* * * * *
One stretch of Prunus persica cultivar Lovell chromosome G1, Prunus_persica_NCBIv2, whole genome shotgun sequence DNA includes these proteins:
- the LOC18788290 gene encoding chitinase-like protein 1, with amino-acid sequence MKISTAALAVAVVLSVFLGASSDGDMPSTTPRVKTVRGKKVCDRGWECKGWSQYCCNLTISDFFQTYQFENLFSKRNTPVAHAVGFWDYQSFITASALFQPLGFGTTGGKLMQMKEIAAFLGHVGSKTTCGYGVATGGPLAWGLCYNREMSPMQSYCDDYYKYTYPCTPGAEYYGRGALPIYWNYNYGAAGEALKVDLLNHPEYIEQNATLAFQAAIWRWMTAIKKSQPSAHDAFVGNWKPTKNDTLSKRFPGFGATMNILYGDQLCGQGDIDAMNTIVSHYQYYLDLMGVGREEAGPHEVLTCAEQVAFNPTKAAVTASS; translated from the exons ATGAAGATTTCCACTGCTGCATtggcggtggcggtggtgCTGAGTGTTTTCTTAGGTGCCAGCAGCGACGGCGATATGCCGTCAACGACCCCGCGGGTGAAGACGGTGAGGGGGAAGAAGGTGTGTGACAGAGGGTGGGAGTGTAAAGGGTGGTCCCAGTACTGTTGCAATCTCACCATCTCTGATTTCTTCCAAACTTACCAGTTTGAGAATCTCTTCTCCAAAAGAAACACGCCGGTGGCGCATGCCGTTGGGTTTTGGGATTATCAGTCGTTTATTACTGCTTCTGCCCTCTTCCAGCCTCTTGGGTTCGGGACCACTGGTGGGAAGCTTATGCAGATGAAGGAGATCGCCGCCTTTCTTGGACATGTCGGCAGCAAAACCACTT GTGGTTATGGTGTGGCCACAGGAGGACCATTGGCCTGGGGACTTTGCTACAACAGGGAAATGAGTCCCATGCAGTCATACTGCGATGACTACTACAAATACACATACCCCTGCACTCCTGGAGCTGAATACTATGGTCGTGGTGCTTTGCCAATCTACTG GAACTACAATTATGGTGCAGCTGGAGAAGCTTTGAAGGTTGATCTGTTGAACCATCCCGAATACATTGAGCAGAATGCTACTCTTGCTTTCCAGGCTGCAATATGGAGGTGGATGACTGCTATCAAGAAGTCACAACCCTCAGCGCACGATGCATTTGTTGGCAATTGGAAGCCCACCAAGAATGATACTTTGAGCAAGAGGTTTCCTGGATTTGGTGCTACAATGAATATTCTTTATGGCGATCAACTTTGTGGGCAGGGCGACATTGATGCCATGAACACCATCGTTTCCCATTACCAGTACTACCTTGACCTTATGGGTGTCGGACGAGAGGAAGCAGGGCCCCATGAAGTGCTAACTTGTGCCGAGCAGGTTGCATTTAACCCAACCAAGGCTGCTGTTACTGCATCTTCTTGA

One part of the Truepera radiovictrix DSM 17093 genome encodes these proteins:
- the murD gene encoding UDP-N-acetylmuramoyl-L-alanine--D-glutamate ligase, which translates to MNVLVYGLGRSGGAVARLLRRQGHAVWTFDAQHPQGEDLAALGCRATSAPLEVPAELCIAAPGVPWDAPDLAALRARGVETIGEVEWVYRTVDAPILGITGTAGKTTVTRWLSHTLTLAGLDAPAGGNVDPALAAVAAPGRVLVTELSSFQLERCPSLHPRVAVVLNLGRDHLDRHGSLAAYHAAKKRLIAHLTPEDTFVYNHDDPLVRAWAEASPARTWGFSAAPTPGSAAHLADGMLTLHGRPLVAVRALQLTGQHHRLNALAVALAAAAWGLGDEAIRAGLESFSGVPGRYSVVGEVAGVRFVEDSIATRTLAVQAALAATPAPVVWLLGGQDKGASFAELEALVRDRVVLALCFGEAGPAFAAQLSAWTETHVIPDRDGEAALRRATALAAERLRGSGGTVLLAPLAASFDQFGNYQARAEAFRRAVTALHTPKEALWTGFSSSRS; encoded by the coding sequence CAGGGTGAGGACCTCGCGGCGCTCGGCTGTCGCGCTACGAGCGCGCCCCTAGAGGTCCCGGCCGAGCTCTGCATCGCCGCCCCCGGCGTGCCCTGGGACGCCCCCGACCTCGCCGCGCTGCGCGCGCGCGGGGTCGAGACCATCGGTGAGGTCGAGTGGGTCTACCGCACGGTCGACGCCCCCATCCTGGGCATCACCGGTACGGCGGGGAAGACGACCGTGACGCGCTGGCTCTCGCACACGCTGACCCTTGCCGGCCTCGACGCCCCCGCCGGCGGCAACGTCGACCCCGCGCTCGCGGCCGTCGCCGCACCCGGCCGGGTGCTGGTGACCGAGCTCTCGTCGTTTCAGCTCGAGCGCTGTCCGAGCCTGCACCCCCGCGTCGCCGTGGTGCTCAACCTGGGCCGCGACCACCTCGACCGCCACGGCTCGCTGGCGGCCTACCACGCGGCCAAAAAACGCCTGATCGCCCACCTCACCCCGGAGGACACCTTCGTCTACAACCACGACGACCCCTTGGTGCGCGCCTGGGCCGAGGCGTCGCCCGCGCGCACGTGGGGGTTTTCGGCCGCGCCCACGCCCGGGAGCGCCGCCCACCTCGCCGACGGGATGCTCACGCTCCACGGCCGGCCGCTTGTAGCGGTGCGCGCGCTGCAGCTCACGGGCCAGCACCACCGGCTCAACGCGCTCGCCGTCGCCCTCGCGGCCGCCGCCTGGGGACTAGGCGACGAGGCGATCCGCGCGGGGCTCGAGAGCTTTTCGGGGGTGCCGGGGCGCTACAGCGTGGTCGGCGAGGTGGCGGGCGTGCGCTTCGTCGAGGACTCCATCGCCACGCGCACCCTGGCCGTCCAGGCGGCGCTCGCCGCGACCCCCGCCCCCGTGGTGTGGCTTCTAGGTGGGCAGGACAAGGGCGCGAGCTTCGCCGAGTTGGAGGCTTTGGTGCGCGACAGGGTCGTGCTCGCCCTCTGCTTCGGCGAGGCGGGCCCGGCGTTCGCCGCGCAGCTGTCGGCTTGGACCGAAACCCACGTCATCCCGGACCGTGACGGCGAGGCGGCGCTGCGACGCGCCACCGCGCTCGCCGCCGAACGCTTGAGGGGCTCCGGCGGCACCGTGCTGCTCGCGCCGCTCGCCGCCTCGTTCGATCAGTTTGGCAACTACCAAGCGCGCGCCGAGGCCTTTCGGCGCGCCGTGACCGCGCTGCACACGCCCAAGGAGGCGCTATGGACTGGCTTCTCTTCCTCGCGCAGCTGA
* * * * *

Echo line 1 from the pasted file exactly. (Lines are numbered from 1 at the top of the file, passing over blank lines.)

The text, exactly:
One stretch of Prunus persica cultivar Lovell chromosome G1, Prunus_persica_NCBIv2, whole genome shotgun sequence DNA includes these proteins: